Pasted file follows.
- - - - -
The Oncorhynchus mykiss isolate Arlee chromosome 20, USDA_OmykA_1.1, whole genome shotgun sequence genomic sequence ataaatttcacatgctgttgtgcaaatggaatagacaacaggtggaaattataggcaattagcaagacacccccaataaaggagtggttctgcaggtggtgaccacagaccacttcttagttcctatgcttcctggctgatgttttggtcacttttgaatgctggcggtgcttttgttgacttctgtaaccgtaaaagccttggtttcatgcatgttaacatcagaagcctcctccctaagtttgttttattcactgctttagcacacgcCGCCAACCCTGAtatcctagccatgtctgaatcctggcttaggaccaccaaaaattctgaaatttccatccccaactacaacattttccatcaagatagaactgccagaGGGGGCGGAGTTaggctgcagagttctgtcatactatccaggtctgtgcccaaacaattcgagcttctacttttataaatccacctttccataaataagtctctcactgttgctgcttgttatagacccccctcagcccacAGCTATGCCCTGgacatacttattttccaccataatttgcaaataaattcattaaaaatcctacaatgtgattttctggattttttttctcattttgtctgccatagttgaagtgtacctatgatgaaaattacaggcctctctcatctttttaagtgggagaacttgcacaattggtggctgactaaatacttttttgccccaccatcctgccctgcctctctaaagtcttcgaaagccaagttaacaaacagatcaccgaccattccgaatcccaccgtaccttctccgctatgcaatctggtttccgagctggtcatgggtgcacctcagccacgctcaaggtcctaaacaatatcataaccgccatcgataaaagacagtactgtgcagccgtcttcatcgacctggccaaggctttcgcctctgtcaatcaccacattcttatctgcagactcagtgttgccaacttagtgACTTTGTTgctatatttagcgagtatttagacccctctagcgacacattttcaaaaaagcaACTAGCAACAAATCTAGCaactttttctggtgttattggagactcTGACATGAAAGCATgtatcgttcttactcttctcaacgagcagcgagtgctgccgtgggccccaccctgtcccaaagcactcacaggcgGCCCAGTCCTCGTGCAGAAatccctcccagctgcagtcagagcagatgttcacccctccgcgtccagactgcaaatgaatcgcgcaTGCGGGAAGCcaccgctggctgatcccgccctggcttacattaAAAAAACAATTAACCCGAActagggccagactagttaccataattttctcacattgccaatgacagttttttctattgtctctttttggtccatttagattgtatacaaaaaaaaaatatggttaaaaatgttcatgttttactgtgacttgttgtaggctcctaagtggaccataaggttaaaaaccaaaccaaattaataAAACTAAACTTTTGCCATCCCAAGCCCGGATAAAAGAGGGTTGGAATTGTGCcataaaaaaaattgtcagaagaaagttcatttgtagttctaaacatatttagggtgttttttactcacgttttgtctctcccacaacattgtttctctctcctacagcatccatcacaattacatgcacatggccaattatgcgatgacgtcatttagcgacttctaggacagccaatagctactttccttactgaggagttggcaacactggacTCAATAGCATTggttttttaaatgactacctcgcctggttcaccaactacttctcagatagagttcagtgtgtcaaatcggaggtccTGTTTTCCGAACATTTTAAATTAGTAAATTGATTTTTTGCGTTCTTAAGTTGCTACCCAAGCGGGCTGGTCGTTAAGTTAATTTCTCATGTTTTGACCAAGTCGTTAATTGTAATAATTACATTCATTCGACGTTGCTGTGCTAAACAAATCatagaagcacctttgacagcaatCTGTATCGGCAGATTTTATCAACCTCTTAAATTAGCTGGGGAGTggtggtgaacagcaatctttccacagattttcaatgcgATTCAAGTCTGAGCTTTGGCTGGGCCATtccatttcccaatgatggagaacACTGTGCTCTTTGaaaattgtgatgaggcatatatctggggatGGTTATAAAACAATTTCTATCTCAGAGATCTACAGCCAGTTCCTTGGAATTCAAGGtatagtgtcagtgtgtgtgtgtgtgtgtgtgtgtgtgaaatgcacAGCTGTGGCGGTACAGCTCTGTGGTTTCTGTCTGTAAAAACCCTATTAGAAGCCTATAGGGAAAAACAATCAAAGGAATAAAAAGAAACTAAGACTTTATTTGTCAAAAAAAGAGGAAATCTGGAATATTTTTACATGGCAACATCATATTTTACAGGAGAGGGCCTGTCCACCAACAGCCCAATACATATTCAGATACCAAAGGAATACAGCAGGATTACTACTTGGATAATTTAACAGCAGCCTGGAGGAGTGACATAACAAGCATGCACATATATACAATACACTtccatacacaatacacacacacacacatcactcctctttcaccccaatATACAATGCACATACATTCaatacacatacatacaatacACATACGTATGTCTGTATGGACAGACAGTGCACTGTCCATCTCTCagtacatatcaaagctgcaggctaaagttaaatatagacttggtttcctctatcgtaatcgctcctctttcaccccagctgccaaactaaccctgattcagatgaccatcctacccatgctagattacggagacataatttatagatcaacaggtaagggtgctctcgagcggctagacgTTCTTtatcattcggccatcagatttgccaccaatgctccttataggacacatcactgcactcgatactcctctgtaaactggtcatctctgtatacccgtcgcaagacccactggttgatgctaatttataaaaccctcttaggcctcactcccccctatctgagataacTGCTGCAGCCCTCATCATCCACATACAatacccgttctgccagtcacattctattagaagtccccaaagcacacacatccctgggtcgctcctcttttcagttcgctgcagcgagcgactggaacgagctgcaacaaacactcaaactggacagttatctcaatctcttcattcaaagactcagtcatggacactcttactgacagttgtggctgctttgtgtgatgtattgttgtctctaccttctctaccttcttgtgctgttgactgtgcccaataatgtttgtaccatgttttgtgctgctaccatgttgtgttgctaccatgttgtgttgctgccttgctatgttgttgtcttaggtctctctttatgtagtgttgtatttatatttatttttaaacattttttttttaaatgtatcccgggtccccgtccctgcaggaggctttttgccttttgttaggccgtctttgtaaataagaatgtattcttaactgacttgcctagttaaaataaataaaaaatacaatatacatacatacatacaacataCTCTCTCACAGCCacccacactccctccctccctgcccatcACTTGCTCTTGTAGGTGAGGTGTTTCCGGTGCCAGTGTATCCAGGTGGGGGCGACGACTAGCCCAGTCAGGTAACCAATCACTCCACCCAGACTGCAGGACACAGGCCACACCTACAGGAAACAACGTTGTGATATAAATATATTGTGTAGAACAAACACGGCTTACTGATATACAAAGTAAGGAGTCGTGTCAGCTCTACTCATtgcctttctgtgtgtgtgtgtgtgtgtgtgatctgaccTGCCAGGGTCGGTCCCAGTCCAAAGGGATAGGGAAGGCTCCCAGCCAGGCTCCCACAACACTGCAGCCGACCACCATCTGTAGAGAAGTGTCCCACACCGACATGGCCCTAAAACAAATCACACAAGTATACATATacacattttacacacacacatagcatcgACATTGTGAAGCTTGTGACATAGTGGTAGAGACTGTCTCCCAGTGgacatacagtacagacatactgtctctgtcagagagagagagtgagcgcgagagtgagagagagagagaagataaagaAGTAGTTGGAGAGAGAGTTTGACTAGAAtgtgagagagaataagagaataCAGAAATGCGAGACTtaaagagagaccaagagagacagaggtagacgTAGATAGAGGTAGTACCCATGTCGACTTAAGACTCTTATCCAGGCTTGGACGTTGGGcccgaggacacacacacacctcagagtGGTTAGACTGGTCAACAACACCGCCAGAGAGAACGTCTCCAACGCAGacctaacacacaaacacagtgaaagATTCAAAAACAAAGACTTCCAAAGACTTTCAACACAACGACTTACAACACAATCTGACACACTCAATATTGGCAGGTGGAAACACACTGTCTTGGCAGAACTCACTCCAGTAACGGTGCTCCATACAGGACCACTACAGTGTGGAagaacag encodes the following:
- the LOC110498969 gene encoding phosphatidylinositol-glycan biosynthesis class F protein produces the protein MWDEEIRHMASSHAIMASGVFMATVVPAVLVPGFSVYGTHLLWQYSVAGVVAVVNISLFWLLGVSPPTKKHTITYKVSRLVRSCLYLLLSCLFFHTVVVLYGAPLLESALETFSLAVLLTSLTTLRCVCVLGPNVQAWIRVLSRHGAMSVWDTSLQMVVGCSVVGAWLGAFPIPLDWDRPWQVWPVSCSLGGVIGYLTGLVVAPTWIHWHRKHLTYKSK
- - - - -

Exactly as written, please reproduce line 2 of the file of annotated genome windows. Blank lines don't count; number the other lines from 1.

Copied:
- the LOC110498969 gene encoding phosphatidylinositol-glycan biosynthesis class F protein produces the protein MWDEEIRHMASSHAIMASGVFMATVVPAVLVPGFSVYGTHLLWQYSVAGVVAVVNISLFWLLGVSPPTKKHTITYKVSRLVRSCLYLLLSCLFFHTVVVLYGAPLLESALETFSLAVLLTSLTTLRCVCVLGPNVQAWIRVLSRHGAMSVWDTSLQMVVGCSVVGAWLGAFPIPLDWDRPWQVWPVSCSLGGVIGYLTGLVVAPTWIHWHRKHLTYKSK